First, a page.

The author argues that two significant aspects Elwin’s advocacy of protectionism for tribal people have contributed to the construction of an anti-modern tribal identity. First it was based on an ecological romanticism that glorified the past and held that “tribal people had been living in harmony with nature since ancient times (p xv)….
Tribal studies in India have been dominated by the romanticization of tradition visualizing the egalitarian community institutions as a pivot that propelled grassroot democracy and regulated the relationship of the tribals with their environment.
This book is a study of the history of printing in South India focussed on the role of folklore in printed books. The author approaches the matter from a folklorist’s perspective and finds the proverbial saying “that print did not produce new books, only more old books” holds true.
Calcutta defies all stereotypes. It is commonly believed that the civic chaos and economic stagnation that would have killed any other city have not been able to subdue the spirit of this strange urban agglomeration.
This is a big, heavy book weighing about 5 lbs., but it is not heavy reading. On the contrary, it seems designed for scatter-brained, distracted reading—rather like watching a TV Talk Show, punctuated by commercial breaks and ‘recaps’ for those ‘who have just joined us’.
Published as the aproceedings of an international conference, organized by the Development and Planning Department of the Government of West Bengal, this is an exciting book. The book features stalwarts in the literature on the political economy of agriculture. The 20 essays and presentations are divided into 5 sections…
Two most momentous events of the last decade of the twentieth century changed the focus of much economic thinking. For one, the end of the Soviet empire and the Communist regime in Russia ended the debate on whether a centrally planned system of pricing was better than the decentralized pricing system of a capitalist economy.
A Fiscal Domain for Panchayats is a curious title for a book which primarily deals with the taxation of agricultural income. Of the nine chapters in Indira Rajaraman’s slim volume, apart from the Introduction and Conclusion, eight deal with different aspects of taxing the income from agriculture, including a land tax or land revenue.
Ever since the collapse of socialism in East Europe and the Soviet Union the political project of Marxism has been seriously questioned. A spate of philosophies and social movements has arisen casting doubt about the relevance of Marxist theories for understanding contemporary problems.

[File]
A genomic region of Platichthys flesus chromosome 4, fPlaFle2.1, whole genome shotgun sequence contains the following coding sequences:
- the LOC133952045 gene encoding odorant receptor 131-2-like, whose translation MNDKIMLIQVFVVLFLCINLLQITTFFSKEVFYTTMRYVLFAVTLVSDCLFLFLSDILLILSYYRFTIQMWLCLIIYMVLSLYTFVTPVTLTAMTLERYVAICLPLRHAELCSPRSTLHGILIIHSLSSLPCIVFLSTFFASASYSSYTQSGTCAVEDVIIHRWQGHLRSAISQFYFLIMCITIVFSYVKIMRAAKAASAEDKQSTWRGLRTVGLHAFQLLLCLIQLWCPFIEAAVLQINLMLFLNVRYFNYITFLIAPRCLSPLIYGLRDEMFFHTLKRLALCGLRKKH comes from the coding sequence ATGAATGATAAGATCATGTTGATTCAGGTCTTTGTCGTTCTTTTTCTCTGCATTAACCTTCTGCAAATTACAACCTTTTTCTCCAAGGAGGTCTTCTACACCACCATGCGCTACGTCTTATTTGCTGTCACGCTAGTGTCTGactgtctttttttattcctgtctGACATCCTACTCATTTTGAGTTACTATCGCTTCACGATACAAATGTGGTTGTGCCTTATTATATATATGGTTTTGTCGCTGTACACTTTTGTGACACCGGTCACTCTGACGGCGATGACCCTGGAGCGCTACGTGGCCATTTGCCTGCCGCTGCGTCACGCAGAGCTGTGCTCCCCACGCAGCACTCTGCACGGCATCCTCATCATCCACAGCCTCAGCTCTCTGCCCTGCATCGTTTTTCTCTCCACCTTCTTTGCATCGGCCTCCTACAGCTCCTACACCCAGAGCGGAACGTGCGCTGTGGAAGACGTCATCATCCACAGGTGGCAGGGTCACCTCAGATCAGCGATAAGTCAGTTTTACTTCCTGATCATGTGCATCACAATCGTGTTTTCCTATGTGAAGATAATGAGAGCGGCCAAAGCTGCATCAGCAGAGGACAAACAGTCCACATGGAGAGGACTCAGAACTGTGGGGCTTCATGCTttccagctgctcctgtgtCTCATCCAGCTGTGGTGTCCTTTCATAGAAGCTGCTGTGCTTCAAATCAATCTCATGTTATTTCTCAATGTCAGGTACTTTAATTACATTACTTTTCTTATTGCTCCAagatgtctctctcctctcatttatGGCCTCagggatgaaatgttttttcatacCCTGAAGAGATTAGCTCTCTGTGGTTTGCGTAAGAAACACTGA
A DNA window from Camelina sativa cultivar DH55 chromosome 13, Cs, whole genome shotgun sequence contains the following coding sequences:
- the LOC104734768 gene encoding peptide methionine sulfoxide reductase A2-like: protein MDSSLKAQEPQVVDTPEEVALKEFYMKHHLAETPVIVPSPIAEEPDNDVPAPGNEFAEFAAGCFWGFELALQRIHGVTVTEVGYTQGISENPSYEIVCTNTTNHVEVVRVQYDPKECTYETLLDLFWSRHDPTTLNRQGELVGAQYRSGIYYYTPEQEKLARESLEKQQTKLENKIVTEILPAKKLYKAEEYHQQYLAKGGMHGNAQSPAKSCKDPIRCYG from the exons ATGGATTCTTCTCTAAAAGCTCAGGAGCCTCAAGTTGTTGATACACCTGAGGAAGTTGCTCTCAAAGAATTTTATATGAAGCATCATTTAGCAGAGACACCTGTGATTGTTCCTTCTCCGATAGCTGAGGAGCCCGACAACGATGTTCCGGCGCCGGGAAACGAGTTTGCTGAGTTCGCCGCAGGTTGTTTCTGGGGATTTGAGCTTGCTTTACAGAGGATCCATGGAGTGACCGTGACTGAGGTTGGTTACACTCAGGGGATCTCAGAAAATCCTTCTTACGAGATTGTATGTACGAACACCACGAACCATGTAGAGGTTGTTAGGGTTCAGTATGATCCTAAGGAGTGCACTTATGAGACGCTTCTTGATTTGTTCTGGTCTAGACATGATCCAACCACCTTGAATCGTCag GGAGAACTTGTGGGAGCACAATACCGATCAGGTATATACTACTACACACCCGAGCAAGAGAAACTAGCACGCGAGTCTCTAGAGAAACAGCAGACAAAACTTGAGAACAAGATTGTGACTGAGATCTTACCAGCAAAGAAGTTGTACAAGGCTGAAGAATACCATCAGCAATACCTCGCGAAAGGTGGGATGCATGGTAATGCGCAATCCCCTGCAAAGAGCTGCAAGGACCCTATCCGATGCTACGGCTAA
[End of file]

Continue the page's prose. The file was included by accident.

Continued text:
In the Western intellectual tradition, virtue is a commonly used euphemism for political inequality. In a different age, writing against the practices of democratic Athens, Plato argued that only the philosophers, with their monopoly of intellectual virtue and concomitant to that, their moral virtue, were entitled to rule.
Of only a very few books can it be said that they are truly path-breaking. The Myth of 1648 is one of them and is a deserved co-recipient of the prestigious Isaac Deutscher Memorial Prize for 2003.
Here is a man who seems to be sure what memoirs are about. Memoirs are to preserve some memories—and to erase some. It is all about presenting the narrator to history. That is one of the reasons this work is of absorbing interest and also why one should read it with caution.
Looking at ‘India’ from the long-drawn historical point of view, it is a country (and an idea as well) that has primarily grown by accretion. The inclusion and subsequent exclusion of Burma both were peripheral colonial acts.
Visalakshi Menon has given us a fascinating story of a political party at the crossroads. Having spearheaded an anti-imperialist movement and had its cadres languish in colonial jails, it debates whether to assume office and eventually forms governments in eight provinces of British India.
This collection of lectures organized by the Nehru Centre, Mumbai, two years ago to reassess the relevance of Jawaharlal Nehru of the modern world makes pleasant reading. The writers are all well-known experts on politics, foreign policy, national security and modern Indian history.